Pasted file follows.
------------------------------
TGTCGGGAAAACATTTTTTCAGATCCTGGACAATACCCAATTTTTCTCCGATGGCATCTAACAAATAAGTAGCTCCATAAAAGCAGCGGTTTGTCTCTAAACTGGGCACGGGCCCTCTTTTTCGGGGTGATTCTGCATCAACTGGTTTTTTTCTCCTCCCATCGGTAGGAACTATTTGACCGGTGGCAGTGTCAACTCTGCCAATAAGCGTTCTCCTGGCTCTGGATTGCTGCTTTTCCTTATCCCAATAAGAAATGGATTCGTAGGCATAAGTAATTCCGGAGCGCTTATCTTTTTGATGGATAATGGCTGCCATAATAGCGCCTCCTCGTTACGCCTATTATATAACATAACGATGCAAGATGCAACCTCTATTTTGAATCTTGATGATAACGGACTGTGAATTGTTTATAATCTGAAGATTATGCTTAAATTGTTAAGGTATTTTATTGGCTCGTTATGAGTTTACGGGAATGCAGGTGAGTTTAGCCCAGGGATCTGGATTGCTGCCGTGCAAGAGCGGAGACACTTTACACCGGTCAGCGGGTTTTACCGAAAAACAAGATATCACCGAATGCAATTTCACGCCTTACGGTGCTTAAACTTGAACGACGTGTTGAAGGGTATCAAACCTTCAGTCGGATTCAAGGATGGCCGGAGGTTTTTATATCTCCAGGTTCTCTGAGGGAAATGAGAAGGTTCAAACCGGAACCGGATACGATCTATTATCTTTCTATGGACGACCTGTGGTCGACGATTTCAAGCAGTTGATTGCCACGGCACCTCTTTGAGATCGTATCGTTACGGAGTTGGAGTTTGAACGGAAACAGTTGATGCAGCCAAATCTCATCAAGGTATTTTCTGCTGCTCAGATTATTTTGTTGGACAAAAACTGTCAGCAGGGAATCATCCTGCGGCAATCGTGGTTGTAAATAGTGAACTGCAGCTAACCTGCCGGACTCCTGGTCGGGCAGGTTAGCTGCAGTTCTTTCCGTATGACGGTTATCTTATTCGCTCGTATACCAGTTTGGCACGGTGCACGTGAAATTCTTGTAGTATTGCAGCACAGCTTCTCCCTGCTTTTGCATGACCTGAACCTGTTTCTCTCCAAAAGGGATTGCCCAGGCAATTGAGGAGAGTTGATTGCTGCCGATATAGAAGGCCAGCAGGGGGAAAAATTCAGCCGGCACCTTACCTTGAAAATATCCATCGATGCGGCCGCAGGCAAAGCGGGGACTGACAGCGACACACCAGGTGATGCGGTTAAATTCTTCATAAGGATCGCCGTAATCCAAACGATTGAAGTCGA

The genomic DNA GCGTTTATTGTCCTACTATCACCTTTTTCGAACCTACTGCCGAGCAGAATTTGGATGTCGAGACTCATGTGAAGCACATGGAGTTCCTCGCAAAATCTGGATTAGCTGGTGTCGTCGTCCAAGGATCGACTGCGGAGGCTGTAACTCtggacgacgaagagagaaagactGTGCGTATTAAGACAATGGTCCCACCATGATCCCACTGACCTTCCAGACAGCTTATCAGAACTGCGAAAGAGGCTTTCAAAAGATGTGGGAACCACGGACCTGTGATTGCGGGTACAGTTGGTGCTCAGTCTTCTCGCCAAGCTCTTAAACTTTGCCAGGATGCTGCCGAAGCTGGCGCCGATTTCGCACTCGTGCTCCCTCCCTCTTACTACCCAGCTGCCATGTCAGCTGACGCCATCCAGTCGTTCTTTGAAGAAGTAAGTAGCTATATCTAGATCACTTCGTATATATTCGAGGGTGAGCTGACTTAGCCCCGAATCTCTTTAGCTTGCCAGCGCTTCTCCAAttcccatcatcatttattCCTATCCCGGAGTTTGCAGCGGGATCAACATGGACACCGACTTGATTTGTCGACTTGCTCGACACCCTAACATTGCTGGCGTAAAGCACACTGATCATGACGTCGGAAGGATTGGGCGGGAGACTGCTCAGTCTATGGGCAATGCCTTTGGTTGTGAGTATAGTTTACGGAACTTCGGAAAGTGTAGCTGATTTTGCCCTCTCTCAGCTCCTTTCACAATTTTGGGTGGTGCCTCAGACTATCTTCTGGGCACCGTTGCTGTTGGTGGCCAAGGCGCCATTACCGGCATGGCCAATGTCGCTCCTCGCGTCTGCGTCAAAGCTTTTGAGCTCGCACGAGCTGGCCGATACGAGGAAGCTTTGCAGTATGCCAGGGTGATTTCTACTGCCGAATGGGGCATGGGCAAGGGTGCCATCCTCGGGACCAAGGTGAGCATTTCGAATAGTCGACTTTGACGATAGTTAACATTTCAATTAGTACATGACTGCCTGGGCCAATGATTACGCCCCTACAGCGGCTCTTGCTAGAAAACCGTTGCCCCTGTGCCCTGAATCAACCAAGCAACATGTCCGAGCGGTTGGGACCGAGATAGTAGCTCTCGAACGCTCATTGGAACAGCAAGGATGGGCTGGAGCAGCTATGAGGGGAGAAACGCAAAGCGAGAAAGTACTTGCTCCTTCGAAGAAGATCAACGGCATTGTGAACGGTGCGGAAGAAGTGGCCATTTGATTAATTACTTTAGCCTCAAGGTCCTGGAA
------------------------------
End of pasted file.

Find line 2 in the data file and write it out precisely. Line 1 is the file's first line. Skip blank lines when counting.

The genomic DNA GCGTTTATTGTCCTACTATCACCTTTTTCGAACCTACTGCCGAGCAGAATTTGGATGTCGAGACTCATGTGAAGCACATGGAGTTCCTCGCAAAATCTGGATTAGCTGGTGTCGTCGTCCAAGGATCGACTGCGGAGGCTGTAACTCtggacgacgaagagagaaagactGTGCGTATTAAGACAATGGTCCCACCATGATCCCACTGACCTTCCAGACAGCTTATCAGAACTGCGAAAGAGGCTTTCAAAAGATGTGGGAACCACGGACCTGTGATTGCGGGTACAGTTGGTGCTCAGTCTTCTCGCCAAGCTCTTAAACTTTGCCAGGATGCTGCCGAAGCTGGCGCCGATTTCGCACTCGTGCTCCCTCCCTCTTACTACCCAGCTGCCATGTCAGCTGACGCCATCCAGTCGTTCTTTGAAGAAGTAAGTAGCTATATCTAGATCACTTCGTATATATTCGAGGGTGAGCTGACTTAGCCCCGAATCTCTTTAGCTTGCCAGCGCTTCTCCAAttcccatcatcatttattCCTATCCCGGAGTTTGCAGCGGGATCAACATGGACACCGACTTGATTTGTCGACTTGCTCGACACCCTAACATTGCTGGCGTAAAGCACACTGATCATGACGTCGGAAGGATTGGGCGGGAGACTGCTCAGTCTATGGGCAATGCCTTTGGTTGTGAGTATAGTTTACGGAACTTCGGAAAGTGTAGCTGATTTTGCCCTCTCTCAGCTCCTTTCACAATTTTGGGTGGTGCCTCAGACTATCTTCTGGGCACCGTTGCTGTTGGTGGCCAAGGCGCCATTACCGGCATGGCCAATGTCGCTCCTCGCGTCTGCGTCAAAGCTTTTGAGCTCGCACGAGCTGGCCGATACGAGGAAGCTTTGCAGTATGCCAGGGTGATTTCTACTGCCGAATGGGGCATGGGCAAGGGTGCCATCCTCGGGACCAAGGTGAGCATTTCGAATAGTCGACTTTGACGATAGTTAACATTTCAATTAGTACATGACTGCCTGGGCCAATGATTACGCCCCTACAGCGGCTCTTGCTAGAAAACCGTTGCCCCTGTGCCCTGAATCAACCAAGCAACATGTCCGAGCGGTTGGGACCGAGATAGTAGCTCTCGAACGCTCATTGGAACAGCAAGGATGGGCTGGAGCAGCTATGAGGGGAGAAACGCAAAGCGAGAAAGTACTTGCTCCTTCGAAGAAGATCAACGGCATTGTGAACGGTGCGGAAGAAGTGGCCATTTGATTAATTACTTTAGCCTCAAGGTCCTGGAA